Thursday, June 17, 2010

Poetry yes, prose no

By Don Klein

It is beginning to have the feel of 1979 when Iranian students stormed the US embassy in Tehran. The incident was so badly handled by then President Jimmy Carter that he was swept out of office more than a year later.

Is Barack Obama unconsciously replicating those days of Carter ennui? Is he reminding us of how incapable he is in finding a solution, or at least a plan of action, to a situation grass roots Americans refuse to live with? Is he toying with the possibility of becoming known as a leader paralyzed and overwhelmed by events?

Will the offshore oil spill in the Gulf of Mexico be his hostage crisis? Will Obama’s "Waterloo" not be the failure of his political programs as predicted by some Republican senators, but rather an unexpected and uncontrollable oil spill? These are legitimate questions that will be answered relatively soon.

In case you forgotten 52 American embassy workers were held hostage for 444 days by Iranian extremists after they stormed the US compound in Tehran in 1979. The reason for their behavior is unimportant since their action was clearly a violation of the most sacred doctrine of international law – an embassy in a foreign land is the property of the nation it represents and is protected from intrusion by the local government.

The Iran government spit on this reverent international agreement and Carter fumbled like a schoolboy trying to explain to a strict teacher why he played hooky for most of time until everyone was freed after he left office more than a year later. He even aborted a desert helicopter rescue after a accident which left eight American servicemen dead and shied away from any other action.

Today with the oil spill still dominating the headlines and with the public impatient for presidential action which does not seem to be coming, insiders have to be worrying about Obama’s leadership image. Here we have 11 American dead when the oil rig went up and we are well into nine weeks of failure in stemming the flow of oil into the gulf.

And like Carter more than three decades ago, Obama doesn’t seem to have a clue as to what to do next to relieve the pain of those injured by the spill. There are those defenders of the president who ask, "what else can he do?" as if he has done anything significant so far.

There are lots for him to consider if he was bold and proactive. He could ask all the major oil suppliers who make billions selling gasoline to Americans to assemble emptied tankers at the sight and a start sucking up the accumulated spill. His apologists say this is expensive and will not work. But it did work in previous spills elsewhere and the expense will not be greater than the damage caused by the oil reaching into shorelines.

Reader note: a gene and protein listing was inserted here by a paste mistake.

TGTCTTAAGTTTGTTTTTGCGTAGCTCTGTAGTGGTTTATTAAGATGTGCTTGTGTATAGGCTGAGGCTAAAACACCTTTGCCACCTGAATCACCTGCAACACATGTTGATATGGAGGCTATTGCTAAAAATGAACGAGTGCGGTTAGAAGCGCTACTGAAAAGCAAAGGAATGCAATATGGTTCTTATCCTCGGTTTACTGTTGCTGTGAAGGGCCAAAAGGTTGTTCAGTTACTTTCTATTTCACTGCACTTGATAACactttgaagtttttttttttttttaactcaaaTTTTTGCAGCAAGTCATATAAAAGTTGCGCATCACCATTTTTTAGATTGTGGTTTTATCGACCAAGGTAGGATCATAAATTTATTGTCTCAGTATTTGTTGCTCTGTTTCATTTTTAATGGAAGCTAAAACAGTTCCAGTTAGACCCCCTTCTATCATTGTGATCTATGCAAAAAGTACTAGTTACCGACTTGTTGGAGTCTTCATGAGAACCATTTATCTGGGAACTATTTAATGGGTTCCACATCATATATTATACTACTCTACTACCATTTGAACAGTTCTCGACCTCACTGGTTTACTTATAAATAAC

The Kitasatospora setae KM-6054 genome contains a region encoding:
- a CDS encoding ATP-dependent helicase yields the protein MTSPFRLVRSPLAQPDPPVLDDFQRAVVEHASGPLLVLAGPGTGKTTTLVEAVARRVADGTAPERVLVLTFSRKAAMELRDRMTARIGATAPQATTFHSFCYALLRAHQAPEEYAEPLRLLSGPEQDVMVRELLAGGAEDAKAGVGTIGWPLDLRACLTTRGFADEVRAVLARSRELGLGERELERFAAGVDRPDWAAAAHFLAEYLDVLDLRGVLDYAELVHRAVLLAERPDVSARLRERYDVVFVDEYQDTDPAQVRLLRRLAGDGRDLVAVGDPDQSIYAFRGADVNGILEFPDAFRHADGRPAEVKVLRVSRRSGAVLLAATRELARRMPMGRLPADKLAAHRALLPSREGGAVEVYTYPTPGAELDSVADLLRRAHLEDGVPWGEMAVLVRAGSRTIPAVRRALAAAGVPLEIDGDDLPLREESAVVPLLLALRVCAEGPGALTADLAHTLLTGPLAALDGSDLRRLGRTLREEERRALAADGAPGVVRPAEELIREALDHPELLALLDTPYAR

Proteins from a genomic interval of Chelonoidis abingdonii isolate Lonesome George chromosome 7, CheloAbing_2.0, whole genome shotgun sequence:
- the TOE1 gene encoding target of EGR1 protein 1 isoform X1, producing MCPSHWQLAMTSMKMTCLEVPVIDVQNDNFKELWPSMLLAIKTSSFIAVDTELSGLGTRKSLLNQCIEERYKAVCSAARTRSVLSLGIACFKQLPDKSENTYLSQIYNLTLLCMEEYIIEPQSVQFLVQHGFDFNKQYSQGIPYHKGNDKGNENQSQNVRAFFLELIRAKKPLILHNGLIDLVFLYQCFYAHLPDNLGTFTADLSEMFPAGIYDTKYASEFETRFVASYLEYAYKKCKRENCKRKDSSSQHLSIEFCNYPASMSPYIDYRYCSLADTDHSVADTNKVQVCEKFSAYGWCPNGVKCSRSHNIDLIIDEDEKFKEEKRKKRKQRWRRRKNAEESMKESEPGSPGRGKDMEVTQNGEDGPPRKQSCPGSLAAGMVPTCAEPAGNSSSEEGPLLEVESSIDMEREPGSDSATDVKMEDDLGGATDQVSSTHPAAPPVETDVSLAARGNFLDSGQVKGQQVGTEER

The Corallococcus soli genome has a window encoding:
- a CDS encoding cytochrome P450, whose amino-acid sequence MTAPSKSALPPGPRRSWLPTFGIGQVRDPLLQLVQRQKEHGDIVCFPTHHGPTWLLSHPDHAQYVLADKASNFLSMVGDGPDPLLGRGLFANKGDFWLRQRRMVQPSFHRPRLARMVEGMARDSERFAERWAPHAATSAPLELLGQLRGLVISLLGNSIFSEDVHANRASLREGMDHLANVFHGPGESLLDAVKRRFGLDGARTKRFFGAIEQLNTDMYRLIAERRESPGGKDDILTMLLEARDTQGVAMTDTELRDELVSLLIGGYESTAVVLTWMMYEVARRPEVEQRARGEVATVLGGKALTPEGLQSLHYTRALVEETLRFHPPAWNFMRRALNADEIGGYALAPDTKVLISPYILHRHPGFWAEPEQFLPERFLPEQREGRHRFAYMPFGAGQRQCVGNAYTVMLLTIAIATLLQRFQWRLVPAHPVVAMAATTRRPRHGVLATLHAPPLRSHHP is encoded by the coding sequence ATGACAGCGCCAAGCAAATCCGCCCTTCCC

Besides the expense will be BP’s not the taxpayer’s.

I am sure there are other strategies that could be used. Anything is better than nothing, which is pretty much what is being done now. But Obama is proving the old Mario Cuomo adage that campaigns are poetry while governing is prose.

Some years ago Cuomo, the former governor of New York and a brilliant wordsmith in his own right, said in a speech, "In fact, if our candidates campaign in poetry instead of good hard specifics, and win, they may wind up governing… in vain." Could he have been predicting the fate of Obama?

Most people who listened to the president speaking from the Oval Office Tuesday were not very impressed. He spoke like an oncologist describing how he plans to remove a cancerous growth from a patient’s nose. I heard more passion from an auto mechanic explaining how he will adjust my car’s faulty alternator.

Obama came into prominence as the twenty-first century’s version of Franklin D. Roosevelt or a reincarnation of Jack Kennedy. He had the style, the language and the swath of greatness, but the challenges of the time seem to be too much for him. At least so far. Maybe he will surprise us soon and give us all the confidence that was generated by the great presidents of the past.

When FDR was at his height I was a teenager. I was 15 years old when he died and I cried when I watched the newsreels (there was no consumer television then). They say it was a different time then, and maybe it was, but a great leader brings out the emotions in people.

What made Roosevelt the beloved man he was? His eloquence did not match Obama, but he had something today’s president seems to lack. He was inspirational with his upbeat attitude and expressed confidence in the future. So was Kennedy, even though he achieved less.

But Obama is an enigma. No matter how much I root for him to succeed and to inspire a downcast nation he appears to have lost the knack. His words promised us a great deal during the presidential campaigns and to many he appeared to be that proverbial knight on the white charger.

The problem is that his style has not matched his pre-election words. He is riding a pony not a stallion. The weight of the high office he holds seems to have worn him down. The energy is sapped. Hopefully he is not turning into a latter day Carter.

The question remains, however, has he made Cuomo’s bywords his axiom?

1 comment:

Charlie said...

Let's remember the promises. We all know what they were, and they were very eloquent as are the speeches. But in the end, what do we really need in a leader? The answer, in my opinion, is experience and wisdom with eloquence coming in a distant third or fourth.